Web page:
3 March 2010

Julien Green: Moïra (1951)

Julien Green's parents were American – his mother Anne being from Savannah, Georgia, and his father Edward from Virginia – although he was born in Paris and his published works are almost exclusively in French. (1)

His mother was an Episcopalian in horror of the body, and on one occasion, when Julian – as his name was originally spelt – was discovered masturbating in bed at the age of about five by his sister Mary, his mother brandished a bread knife in front of his penis and threatened to cut it off.

Understandably, this episode had a lasting effect on Green, shaping 'A terrifying idea of purity [...] in me.' His mother also forced him to undress in the dark so he would not see his naked body. When he joined the American Field Service in 1917, his workmates mocked him for not joining in their extracurricular drinking and womanizing activities. And at that time, Green would not even sit down on a recently vacated seat, such was his horror of coming into contact with the warmth of a person's body. Green – who had converted to Catholicism a few years before this – later discovered that he was homosexual, which generated more inner conflict which would be referred to in many of his works.

In Julien Green: Religion and Sensuality (2), Anthony H. Newbury notes that on 21 May 1949, Green recorded in his Journal that as he read Kierkegaard's Fear and Trembling he felt as if he had been struck by a thunderbolt: Kierkegaard says faith is 'the highest passion' in a man, and for Green faith is so deep that it colors everything, both good and evil. A few months later Green read W. N. P. Barbellion's The Journal of a Disappointed Man (3), and identified with what Barbellion calls 'this savage beast that dwells in us and eats us from the inside'. Green notes that he put some of Barbellion's words in the mouth of Joseph Day, his troubled protagonist in Moïra, who sees two conflicting forces – the spiritual and the sexual, each trying to cut the other's throat – at the heart of the human condition.

Green says of Moïra: 'How could I fail to see that it's a transposition of my own story? The eternal stuggle against oneself.' Joseph is a very pious university student who is mocked by his fellow students because he doesn't drink or frequent brothels. We learn nothing of the Moïra of the title, apart from the fact that she smokes, until the second part of the book, almost halfway into it. Moïra is the adopted daughter of his landlady, and during the vacations she sleeps in the bed he has been sleeping in. Joseph is troubled by this news, and no longer wants to sleep in the bed. Even when he changes lodgings he is disturbed by sexual longing, and sleeps on the floor to cause himself discomfort.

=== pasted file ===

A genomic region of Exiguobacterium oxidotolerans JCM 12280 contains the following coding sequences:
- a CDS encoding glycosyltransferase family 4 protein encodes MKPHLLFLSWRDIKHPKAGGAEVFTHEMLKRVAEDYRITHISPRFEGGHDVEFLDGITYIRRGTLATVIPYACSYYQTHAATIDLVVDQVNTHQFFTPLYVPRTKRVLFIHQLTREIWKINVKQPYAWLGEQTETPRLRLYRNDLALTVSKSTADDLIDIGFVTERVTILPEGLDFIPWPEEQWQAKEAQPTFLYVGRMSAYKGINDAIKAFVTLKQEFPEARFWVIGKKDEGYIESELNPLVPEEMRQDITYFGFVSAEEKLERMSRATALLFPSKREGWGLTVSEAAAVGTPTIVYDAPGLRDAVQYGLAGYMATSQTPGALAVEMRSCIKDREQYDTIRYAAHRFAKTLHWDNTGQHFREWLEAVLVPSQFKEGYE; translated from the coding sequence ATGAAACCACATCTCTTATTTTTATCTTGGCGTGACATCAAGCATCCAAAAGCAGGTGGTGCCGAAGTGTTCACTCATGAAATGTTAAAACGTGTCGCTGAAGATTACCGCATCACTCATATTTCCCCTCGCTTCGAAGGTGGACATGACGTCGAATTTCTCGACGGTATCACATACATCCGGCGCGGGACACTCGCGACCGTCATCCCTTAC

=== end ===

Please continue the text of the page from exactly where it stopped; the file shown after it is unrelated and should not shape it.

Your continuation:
It is not difficult to see Joseph as a classic case of Sartrian self-deception (equals mauvaise foi), or, perhaps more accurately, Freudian: a fascist internal police force fighting the perceived crimes of a rampant id.

(1) His paternal grandfather, Charles Green, from Halsowen, England, was a cotton magnate who owned Green-Meldrim House, 14 West Macon Street, Savannah, which was built in 1861 and is a now National Historic Landmark.

(2) Amsterdam: Rodopi, 1986.

(3) London: Chatto & Windus, 1923.


Snatch51 said...

This is a very complicated story, but if Green found himself a homosexual, after having the very kind of upbringing which would turn a lot of us very odd indeed, what does this tell us about determination?

Is someone going to be gay just because his mum brandishes a breadknife over his dick?

Last night I saw a documentary about the actor Stephen Fry; (OK, there was nothing else on), and heard how his homosexuality was something which just appeared at the age of fourteen, and had nothing to do with the fact that another boy had inflicted a violation by force some while previously.

Do experiences in adolescence have any influence on the formation of sexuality? Matthew Parris was interesting on this topic in an article some months ago; he suggested that while the vast majority of us are one thing or the other, there is some tiny minority who can be influenced. This is why the traditional parent had a horror of 'homos' when they packed their sons off to boarding school, and why there was eventually a Section 28; which was, again, by popular demand a defence against the homosexual influence on vulnerable children.

For the time being, our lives have become broader and more understanding, but don't count on it when the going becomes rougher!

Dr Tony Shaw said...

Para 1: You mean Green's determination, or determination in general?

Para 2: I don't think I was making a direct correlation between homosexuality and early cock excision threats. :-)

Para 3 (parenthesis): That's a bum excuse!

Para 4: I think that's an open question.